I have a Dell notebook, Dell printer, and Dell Axim Pocket PC. To me, they are tools I use to run my business and satisfy customer needs. My selections have been pragmatic, but one of my choices surprises me in terms of how people respond to it. Do you know what captures the most attention on planes, in restaurants, hotels and just about anywhere I go?
It's not the $4,000 notebook or my printed output. It's the combination of my little Dell Axim X30 and Dell's own foldable keyboard. I've had people from all walks of life come up and ask me what it is and what I can do with it. I had a Palm III, Palm IIIX and Palm V for years. I've had notebooks/laptops for the last 10 years, but nothing inspires the level of questioning and curiosity that the combination of Axim handheld and foldable keyboard do.
As a business owner, I had a very real need for the combination. I knew the benefits of storing schedules and contact info in a PDA and synching with a host (desktop or notebook) computer. A while back, I was at a management conference and there was a fellow emailing through his PDA with a wireless expansion device and a keyboard. Later, I saw a Windows Mobile on a handheld with MS Word, and was sold.
Now, I am a true devotee out of business necessity.
As many know, I am both a consultant and a writer. In fact, the latter takes quite a bit of my time as I average three to four articles per month, along with a newsletter and frequent peer reviews of others' work.
When looking at ways to increase my productivity, I knew I needed something that would be ultra-portable (meaning real small), instantly on, have good battery life, a clear color display, a removable storage card, and a foldable keyboard for true typing. I opted for the Axim X30 because it had a good combination of all these elements.
I also bought two optional extended life batteries, a 256MB memory stick, spare data cable for my computer bag, spare styli, screen protector sheets and a carrying case for the Axim itself. Since October, 2004, I have worn out one keyboard that Dell cheerfully (literally) replaced under warranty as it was a Dell branded item. I have written somewhere around 20 articles on it, along with countless outlines and notes.
I really like the small form factor and the long battery life. I also like the fact that when I'm on an airplane and they tell me it's time to turn off electronic devices, I can do it almost instantaneously. That gives me that much more time to keep writing.
When I'm heading out to events, it's not uncommon at all for me to have the keyboard in one pocket and my Axim in another just in case I have free time or the writer's creative 'groove' hits me.
There is one challenge that I think all manufacturers are trying to address and that is using the small screen when Web browsing. You can receive and view full-size screens, but scrolling around to see what can fit on your little screen can get very tedious. I've read about groups working on projecting the image onto an external surface, such as a wall. I've also heard aobut plans to create glasses with an integral display, or possibly a display that clips onto existing eyeglasses. Personally, I'd opt for one of the eyeglass options for privacy reasons, plus I'd expect that option would probably have far lower power consumption than a projector and not require an external surface of suitable composition to exist. However, I must admit the projector could be very useful for ad hoc presentations or sharing ideas.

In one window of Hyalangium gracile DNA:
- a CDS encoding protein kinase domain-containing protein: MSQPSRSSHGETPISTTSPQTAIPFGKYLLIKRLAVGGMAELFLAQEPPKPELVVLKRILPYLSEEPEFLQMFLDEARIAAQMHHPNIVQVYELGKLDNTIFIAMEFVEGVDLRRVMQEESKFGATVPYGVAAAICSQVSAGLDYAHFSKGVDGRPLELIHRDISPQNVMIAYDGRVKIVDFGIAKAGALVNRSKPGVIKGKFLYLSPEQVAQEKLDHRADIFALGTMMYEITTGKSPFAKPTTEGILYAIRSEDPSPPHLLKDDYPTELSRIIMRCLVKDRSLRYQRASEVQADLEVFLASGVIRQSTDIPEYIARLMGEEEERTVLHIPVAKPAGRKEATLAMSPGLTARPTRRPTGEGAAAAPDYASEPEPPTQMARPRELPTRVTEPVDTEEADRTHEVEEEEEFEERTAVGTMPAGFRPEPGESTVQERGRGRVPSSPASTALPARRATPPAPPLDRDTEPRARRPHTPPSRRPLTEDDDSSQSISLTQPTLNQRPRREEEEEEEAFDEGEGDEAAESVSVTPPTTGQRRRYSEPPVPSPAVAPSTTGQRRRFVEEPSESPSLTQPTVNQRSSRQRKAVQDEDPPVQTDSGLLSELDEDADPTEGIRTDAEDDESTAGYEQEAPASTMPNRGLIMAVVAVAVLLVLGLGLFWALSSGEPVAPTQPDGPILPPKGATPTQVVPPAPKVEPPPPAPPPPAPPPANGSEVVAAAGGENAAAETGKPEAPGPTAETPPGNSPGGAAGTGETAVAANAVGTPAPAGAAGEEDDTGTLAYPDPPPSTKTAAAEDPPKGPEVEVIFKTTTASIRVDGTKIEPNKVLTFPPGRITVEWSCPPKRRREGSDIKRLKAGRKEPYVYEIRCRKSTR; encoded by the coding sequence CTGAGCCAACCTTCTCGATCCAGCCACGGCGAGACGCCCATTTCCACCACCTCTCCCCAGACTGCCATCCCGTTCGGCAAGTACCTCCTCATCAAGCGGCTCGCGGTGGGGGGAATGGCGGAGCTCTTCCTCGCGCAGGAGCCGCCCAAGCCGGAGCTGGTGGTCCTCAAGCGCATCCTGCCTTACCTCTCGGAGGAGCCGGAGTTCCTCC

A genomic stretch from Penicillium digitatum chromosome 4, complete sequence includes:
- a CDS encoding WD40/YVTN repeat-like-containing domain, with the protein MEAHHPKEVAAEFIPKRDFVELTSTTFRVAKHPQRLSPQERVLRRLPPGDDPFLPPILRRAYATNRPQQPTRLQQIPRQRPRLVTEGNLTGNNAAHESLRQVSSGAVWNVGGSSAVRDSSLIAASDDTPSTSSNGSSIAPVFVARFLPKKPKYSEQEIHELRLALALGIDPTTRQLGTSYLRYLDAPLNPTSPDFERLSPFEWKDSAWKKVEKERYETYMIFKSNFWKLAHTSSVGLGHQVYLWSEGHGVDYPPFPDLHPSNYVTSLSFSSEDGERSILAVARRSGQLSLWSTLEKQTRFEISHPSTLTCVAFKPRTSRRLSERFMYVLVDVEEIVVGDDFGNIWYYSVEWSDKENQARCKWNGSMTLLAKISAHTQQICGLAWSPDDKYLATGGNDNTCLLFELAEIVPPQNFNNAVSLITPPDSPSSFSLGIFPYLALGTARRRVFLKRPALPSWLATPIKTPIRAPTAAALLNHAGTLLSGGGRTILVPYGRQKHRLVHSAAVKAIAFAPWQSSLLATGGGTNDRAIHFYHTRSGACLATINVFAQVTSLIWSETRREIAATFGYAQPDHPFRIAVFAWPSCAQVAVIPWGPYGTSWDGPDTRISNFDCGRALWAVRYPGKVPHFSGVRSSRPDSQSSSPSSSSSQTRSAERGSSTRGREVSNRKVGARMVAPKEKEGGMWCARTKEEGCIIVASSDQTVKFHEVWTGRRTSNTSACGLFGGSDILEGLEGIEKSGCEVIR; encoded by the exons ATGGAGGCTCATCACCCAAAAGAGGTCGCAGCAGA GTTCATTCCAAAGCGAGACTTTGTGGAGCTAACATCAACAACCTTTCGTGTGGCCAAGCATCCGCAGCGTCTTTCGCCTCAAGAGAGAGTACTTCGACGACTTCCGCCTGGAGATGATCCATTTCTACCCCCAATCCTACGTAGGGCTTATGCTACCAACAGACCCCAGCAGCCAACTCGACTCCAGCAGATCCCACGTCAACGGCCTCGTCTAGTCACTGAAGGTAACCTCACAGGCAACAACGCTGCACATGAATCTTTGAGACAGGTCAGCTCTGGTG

Moving past my observations about the unit itself, I am extremely intrigued by all the questions I get.
As people question me, I question them to better understand their interest. The prime attraction, if you will, is the little handheld sitting on the little foldable keyboard and me typing away.
Some people really like the instant on/off features. Some really like the fact that I have wireless capabilities. Most like the fact that I can use it as a traditional PDA, writing tool, and then synch with my notebook. College students really seem to like the 'cool gizmo' appeal, plus its music player capabilities.
Nobody who I have talked to seems put off by the price that I paid (about $600 with all the accessories). Pricing questions are almost always asked but my response never seems to be an issue or even a surprise. In part, that may be due them seeing me really using the combination as a tool and not simply a toy.
What really floors me is the conversation starter that this little tool is.
I never would have guessed the influence it would have on people when I bought it. In fact, I am eating lunch right now, writing and have already had one inquiry by a college student who would love to get something like this that he can carry in his backpack for taking notes without the weight or delay in booting associated with his notebook. Then at the end of the day, he could download his notes to his desktop in his dorm room.
In short, the handheld computers definitely generate interest in the market based on my completely unscientific research since October, 2004 when I first started traveling with the unit. I've talked to HP and Compaq owners who are equally happy and some are now intrigued by the keyboard as that wasn't something they initially considered.
Speaking for myself, Dell should take this article as a job well done and all manufacturers should review the feedback about the importance of size, weight, boot time, and battery capacity, not to mention foldable keyboards for large-scale data entry.
The only problem I have now is a regular urge to tell inquisitors, ''Dude, I got a Dell.''